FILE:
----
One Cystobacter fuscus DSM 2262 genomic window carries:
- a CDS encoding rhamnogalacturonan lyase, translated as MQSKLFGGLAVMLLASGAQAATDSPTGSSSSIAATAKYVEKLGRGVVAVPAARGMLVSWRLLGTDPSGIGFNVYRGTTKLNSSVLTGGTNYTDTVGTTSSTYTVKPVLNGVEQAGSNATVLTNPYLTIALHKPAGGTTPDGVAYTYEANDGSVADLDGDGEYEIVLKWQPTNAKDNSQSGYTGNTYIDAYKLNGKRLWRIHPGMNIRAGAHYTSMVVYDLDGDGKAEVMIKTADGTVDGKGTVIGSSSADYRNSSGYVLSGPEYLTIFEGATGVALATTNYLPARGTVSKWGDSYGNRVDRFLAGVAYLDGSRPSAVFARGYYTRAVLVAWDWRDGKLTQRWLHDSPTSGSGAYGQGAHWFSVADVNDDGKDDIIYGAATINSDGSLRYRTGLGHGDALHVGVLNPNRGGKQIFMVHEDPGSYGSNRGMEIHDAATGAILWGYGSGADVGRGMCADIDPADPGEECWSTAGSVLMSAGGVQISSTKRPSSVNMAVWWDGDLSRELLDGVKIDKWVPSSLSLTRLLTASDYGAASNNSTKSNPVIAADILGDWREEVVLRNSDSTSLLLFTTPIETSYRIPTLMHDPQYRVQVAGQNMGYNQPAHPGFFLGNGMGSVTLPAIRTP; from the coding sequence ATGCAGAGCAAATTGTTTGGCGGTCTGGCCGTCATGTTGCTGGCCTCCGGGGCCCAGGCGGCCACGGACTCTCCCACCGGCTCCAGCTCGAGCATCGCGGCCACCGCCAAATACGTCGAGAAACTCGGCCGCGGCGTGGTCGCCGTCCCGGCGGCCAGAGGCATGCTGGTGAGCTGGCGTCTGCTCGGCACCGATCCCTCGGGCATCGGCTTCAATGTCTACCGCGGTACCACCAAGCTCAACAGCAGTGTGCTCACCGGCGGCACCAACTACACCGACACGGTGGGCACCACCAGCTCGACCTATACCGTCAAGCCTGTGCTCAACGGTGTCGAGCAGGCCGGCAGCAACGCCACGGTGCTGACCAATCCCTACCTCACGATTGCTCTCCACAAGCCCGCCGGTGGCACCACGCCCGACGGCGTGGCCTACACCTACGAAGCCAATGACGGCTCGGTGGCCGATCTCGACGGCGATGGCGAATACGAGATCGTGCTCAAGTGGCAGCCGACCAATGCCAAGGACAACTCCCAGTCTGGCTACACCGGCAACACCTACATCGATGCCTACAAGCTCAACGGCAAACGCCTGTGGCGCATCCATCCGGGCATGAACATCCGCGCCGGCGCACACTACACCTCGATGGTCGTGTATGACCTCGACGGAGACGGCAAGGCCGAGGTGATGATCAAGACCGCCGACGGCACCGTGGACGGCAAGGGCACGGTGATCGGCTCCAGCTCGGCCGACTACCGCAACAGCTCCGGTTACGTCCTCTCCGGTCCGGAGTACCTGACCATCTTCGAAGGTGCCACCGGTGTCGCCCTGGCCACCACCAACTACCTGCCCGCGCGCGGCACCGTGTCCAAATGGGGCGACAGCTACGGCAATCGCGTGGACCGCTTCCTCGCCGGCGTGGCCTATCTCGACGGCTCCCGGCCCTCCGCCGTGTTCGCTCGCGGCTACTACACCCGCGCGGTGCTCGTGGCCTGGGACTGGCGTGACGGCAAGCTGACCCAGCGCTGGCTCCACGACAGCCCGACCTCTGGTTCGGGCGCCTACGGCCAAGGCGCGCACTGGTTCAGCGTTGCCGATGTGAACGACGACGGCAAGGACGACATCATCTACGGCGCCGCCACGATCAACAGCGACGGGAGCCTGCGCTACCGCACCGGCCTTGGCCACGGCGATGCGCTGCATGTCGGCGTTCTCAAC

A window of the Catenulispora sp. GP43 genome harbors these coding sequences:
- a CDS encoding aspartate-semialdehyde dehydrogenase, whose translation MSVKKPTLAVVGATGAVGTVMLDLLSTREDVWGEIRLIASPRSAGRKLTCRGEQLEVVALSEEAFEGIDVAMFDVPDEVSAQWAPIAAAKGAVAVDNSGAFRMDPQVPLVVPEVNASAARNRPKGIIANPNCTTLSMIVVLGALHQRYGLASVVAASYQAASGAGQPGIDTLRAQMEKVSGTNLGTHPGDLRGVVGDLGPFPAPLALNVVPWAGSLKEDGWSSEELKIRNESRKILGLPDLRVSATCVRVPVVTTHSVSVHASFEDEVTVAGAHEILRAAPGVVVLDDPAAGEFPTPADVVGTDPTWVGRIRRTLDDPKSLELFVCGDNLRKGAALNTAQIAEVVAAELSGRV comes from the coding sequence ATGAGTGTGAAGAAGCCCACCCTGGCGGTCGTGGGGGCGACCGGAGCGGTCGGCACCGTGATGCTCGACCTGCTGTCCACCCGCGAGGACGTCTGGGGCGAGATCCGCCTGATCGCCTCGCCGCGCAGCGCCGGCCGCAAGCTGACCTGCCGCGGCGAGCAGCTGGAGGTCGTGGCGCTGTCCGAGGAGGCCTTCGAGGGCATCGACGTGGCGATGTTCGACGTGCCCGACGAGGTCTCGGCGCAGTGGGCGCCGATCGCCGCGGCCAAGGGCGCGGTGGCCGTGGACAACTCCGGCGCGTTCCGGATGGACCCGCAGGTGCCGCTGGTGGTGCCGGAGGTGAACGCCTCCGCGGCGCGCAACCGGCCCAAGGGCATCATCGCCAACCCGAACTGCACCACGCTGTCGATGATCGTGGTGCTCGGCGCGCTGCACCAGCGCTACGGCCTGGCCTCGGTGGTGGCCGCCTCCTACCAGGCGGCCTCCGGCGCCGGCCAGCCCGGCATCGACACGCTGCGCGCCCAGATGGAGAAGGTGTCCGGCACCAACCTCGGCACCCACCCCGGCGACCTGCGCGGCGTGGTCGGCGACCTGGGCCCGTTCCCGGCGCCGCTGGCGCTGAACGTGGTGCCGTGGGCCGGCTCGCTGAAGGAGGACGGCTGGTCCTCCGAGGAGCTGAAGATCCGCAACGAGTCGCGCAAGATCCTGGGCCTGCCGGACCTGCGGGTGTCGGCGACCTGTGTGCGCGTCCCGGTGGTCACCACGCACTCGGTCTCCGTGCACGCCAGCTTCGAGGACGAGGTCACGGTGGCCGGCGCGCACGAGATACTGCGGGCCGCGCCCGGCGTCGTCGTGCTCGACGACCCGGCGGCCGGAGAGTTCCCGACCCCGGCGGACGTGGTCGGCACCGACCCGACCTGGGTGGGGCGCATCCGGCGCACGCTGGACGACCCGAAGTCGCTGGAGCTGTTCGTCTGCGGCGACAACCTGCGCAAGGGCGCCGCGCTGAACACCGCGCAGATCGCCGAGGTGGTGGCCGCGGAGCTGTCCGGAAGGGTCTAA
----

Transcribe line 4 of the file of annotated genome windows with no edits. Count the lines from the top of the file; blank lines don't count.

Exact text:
- a CDS encoding aspartate-semialdehyde dehydrogenase, whose translation MSVKKPTLAVVGATGAVGTVMLDLLSTREDVWGEIRLIASPRSAGRKLTCRGEQLEVVALSEEAFEGIDVAMFDVPDEVSAQWAPIAAAKGAVAVDNSGAFRMDPQVPLVVPEVNASAARNRPKGIIANPNCTTLSMIVVLGALHQRYGLASVVAASYQAASGAGQPGIDTLRAQMEKVSGTNLGTHPGDLRGVVGDLGPFPAPLALNVVPWAGSLKEDGWSSEELKIRNESRKILGLPDLRVSATCVRVPVVTTHSVSVHASFEDEVTVAGAHEILRAAPGVVVLDDPAAGEFPTPADVVGTDPTWVGRIRRTLDDPKSLELFVCGDNLRKGAALNTAQIAEVVAAELSGRV comes from the coding sequence ATGAGTGTGAAGAAGCCCACCCTGGCGGTCGTGGGGGCGACCGGAGCGGTCGGCACCGTGATGCTCGACCTGCTGTCCACCCGCGAGGACGTCTGGGGCGAGATCCGCCTGATCGCCTCGCCGCGCAGCGCCGGCCGCAAGCTGACCTGCCGCGGCGAGCAGCTGGAGGTCGTGGCGCTGTCCGAGGAGGCCTTCGAGGGCATCGACGTGGCGATGTTCGACGTGCCCGACGAGGTCTCGGCGCAGTGGGCGCCGATCGCCGCGGCCAAGGGCGCGGTGGCCGTGGACAACTCCGGCGCGTTCCGGATGGACCCGCAGGTGCCGCTGGTGGTGCCGGAGGTGAACGCCTCCGCGGCGCGCAACCGGCCCAAGGGCATCATCGCCAACCCGAACTGCACCACGCTGTCGATGATCGTGGTGCTCGGCGCGCTGCACCAGCGCTACGGCCTGGCCTCGGTGGTGGCCGCCTCCTACCAGGCGGCCTCCGGCGCCGGCCAGCCCGGCATCGACACGCTGCGCGCCCAGATGGAGAAGGTGTCCGGCACCAACCTCGGCACCCACCCCGGCGACCTGCGCGGCGTGGTCGGCGACCTGGGCCCGTTCCCGGCGCCGCTGGCGCTGAACGTGGTGCCGTGGGCCGGCTCGCTGAAGGAGGACGGCTGGTCCTCCGAGGAGCTGAAGATCCGCAACGAGTCGCGCAAGATCCTGGGCCTGCCGGACCTGCGGGTGTCGGCGACCTGTGTGCGCGTCCCGGTGGTCACCACGCACTCGGTCTCCGTGCACGCCAGCTTCGAGGACGAGGTCACGGTGGCCGGCGCGCACGAGATACTGCGGGCCGCGCCCGGCGTCGTCGTGCTCGACGACCCGGCGGCCGGAGAGTTCCCGACCCCGGCGGACGTGGTCGGCACCGACCCGACCTGGGTGGGGCGCATCCGGCGCACGCTGGACGACCCGAAGTCGCTGGAGCTGTTCGTCTGCGGCGACAACCTGCGCAAGGGCGCCGCGCTGAACACCGCGCAGATCGCCGAGGTGGTGGCCGCGGAGCTGTCCGGAAGGGTCTAA